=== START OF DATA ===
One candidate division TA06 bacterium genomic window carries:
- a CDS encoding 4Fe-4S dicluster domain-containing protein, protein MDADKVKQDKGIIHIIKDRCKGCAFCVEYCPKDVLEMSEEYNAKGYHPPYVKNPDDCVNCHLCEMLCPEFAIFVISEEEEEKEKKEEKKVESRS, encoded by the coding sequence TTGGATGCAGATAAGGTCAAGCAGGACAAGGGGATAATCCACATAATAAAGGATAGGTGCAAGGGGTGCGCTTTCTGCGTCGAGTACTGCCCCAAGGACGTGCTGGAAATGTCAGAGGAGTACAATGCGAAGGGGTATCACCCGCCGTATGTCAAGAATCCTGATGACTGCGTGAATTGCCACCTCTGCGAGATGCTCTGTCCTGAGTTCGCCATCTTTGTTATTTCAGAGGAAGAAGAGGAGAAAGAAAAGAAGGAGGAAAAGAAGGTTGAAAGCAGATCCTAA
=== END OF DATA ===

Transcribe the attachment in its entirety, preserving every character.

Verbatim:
One candidate division TA06 bacterium genomic window carries:
- a CDS encoding 4Fe-4S dicluster domain-containing protein, protein MDADKVKQDKGIIHIIKDRCKGCAFCVEYCPKDVLEMSEEYNAKGYHPPYVKNPDDCVNCHLCEMLCPEFAIFVISEEEEEKEKKEEKKVESRS, encoded by the coding sequence TTGGATGCAGATAAGGTCAAGCAGGACAAGGGGATAATCCACATAATAAAGGATAGGTGCAAGGGGTGCGCTTTCTGCGTCGAGTACTGCCCCAAGGACGTGCTGGAAATGTCAGAGGAGTACAATGCGAAGGGGTATCACCCGCCGTATGTCAAGAATCCTGATGACTGCGTGAATTGCCACCTCTGCGAGATGCTCTGTCCTGAGTTCGCCATCTTTGTTATTTCAGAGGAAGAAGAGGAGAAAGAAAAGAAGGAGGAAAAGAAGGTTGAAAGCAGATCCTAA